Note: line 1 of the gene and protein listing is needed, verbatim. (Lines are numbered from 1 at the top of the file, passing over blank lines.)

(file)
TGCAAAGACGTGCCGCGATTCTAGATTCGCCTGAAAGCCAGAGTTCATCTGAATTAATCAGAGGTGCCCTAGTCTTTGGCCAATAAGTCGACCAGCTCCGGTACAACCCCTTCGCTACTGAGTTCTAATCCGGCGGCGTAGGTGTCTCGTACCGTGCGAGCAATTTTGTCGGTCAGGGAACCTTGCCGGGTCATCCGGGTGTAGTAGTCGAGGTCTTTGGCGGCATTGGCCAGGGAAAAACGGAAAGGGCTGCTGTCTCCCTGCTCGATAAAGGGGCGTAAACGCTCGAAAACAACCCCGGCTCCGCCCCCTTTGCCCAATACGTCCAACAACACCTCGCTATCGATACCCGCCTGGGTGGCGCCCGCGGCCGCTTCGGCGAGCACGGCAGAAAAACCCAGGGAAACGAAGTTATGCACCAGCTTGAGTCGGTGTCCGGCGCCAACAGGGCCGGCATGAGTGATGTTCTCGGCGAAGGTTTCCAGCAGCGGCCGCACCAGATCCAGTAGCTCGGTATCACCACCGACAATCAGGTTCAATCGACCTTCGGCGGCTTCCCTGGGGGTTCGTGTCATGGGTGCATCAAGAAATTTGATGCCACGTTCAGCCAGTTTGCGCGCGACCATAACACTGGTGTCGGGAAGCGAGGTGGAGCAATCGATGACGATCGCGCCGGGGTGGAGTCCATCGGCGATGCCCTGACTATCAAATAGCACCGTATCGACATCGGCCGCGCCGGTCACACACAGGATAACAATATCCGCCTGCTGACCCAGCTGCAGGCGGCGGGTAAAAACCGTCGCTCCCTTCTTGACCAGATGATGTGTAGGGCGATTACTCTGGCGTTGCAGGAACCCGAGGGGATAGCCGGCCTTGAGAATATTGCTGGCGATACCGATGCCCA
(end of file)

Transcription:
TGCAAAGACGTGCCGCGATTCTAGATTCGCCTGAAAGCCAGAGTTCATCTGAATTAATCAGAGGTGCCCTAGTCTTTGGCCAATAAGTCGACCAGCTCCGGTACAACCCCTTCGCTACTGAGTTCTAATCCGGCGGCGTAGGTGTCTCGTACCGTGCGAGCAATTTTGTCGGTCAGGGAACCTTGCCGGGTCATCCGGGTGTAGTAGTCGAGGTCTTTGGCGGCATTGGCCAGGGAAAAACGGAAAGGGCTGCTGTCTCCCTGCTCGATAAAGGGGCGTAAACGCTCGAAAACAACCCCGGCTCCGCCCCCTTTGCCCAATACGTCCAACAACACCTCGCTATCGATACCCGCCTGGGTGGCGCCCGCGGCCGCTTCGGCGAGCACGGCAGAAAAACCCAGGGAAACGAAGTTATGCACCAGCTTGAGTCGGTGTCCGGCGCCAACAGGGCCGGCATGAGTGATGTTCTCGGCGAAGGTTTCCAGCAGCGGCCGCACCAGATCCAGTAGCTCGGTATCACCACCGACAATCAGGTTCAATCGACCTTCGGCGGCTTCCCTGGGGGTTCGTGTCATGGGTGCATCAAGAAATTTGATGCCACGTTCAGCCAGTTTGCGCGCGACCATAACACTGGTGTCGGGAAGCGAGGTGGAGCAATCGATGACGATCGCGCCGGGGTGGAGTCCATCGGCGATGCCCTGACTATCAAATAGCACCGTATCGACATCGGCCGCGCCGGTCACACACAGGATAACAATATCCGCCTGCTGACCCAGCTGCAGGCGGCGGGTAAAAACCGTCGCTCCCTTCTTGACCAGATGATGTGTAGGGCGATTACTCTGGCGTTGCAGGAACCCGAGGGGATAGCCGGCCTTGAGAATATTGCTGGCGATACCGATGCCCA